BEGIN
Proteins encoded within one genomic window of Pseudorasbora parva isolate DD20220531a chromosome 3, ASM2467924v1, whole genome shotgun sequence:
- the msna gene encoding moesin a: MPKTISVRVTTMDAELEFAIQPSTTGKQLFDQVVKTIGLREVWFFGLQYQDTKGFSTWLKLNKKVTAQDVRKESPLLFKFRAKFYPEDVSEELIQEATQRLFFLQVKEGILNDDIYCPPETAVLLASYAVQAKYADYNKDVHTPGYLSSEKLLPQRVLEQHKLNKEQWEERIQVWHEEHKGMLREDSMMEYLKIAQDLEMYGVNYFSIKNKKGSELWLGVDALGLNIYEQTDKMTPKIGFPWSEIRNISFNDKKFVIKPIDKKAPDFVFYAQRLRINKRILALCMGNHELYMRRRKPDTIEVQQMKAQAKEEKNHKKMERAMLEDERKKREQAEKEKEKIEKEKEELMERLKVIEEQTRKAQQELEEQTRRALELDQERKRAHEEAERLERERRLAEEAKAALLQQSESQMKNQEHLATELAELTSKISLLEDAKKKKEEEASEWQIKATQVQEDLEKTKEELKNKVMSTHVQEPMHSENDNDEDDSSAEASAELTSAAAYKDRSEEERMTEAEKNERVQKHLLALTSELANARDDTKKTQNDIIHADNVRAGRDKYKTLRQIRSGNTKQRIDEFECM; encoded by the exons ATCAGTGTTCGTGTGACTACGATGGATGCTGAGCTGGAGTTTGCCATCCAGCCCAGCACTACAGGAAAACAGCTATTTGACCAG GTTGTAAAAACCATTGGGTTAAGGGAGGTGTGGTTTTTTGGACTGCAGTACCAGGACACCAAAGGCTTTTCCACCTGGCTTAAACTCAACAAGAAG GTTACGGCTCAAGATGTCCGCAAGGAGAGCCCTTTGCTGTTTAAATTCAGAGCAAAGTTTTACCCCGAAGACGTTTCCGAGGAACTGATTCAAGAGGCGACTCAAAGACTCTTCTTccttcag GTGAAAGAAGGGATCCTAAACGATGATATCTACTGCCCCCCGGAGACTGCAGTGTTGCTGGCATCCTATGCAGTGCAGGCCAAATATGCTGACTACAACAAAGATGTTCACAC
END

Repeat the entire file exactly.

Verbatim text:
Proteins encoded within one genomic window of Pseudorasbora parva isolate DD20220531a chromosome 3, ASM2467924v1, whole genome shotgun sequence:
- the msna gene encoding moesin a: MPKTISVRVTTMDAELEFAIQPSTTGKQLFDQVVKTIGLREVWFFGLQYQDTKGFSTWLKLNKKVTAQDVRKESPLLFKFRAKFYPEDVSEELIQEATQRLFFLQVKEGILNDDIYCPPETAVLLASYAVQAKYADYNKDVHTPGYLSSEKLLPQRVLEQHKLNKEQWEERIQVWHEEHKGMLREDSMMEYLKIAQDLEMYGVNYFSIKNKKGSELWLGVDALGLNIYEQTDKMTPKIGFPWSEIRNISFNDKKFVIKPIDKKAPDFVFYAQRLRINKRILALCMGNHELYMRRRKPDTIEVQQMKAQAKEEKNHKKMERAMLEDERKKREQAEKEKEKIEKEKEELMERLKVIEEQTRKAQQELEEQTRRALELDQERKRAHEEAERLERERRLAEEAKAALLQQSESQMKNQEHLATELAELTSKISLLEDAKKKKEEEASEWQIKATQVQEDLEKTKEELKNKVMSTHVQEPMHSENDNDEDDSSAEASAELTSAAAYKDRSEEERMTEAEKNERVQKHLLALTSELANARDDTKKTQNDIIHADNVRAGRDKYKTLRQIRSGNTKQRIDEFECM; encoded by the exons ATCAGTGTTCGTGTGACTACGATGGATGCTGAGCTGGAGTTTGCCATCCAGCCCAGCACTACAGGAAAACAGCTATTTGACCAG GTTGTAAAAACCATTGGGTTAAGGGAGGTGTGGTTTTTTGGACTGCAGTACCAGGACACCAAAGGCTTTTCCACCTGGCTTAAACTCAACAAGAAG GTTACGGCTCAAGATGTCCGCAAGGAGAGCCCTTTGCTGTTTAAATTCAGAGCAAAGTTTTACCCCGAAGACGTTTCCGAGGAACTGATTCAAGAGGCGACTCAAAGACTCTTCTTccttcag GTGAAAGAAGGGATCCTAAACGATGATATCTACTGCCCCCCGGAGACTGCAGTGTTGCTGGCATCCTATGCAGTGCAGGCCAAATATGCTGACTACAACAAAGATGTTCACAC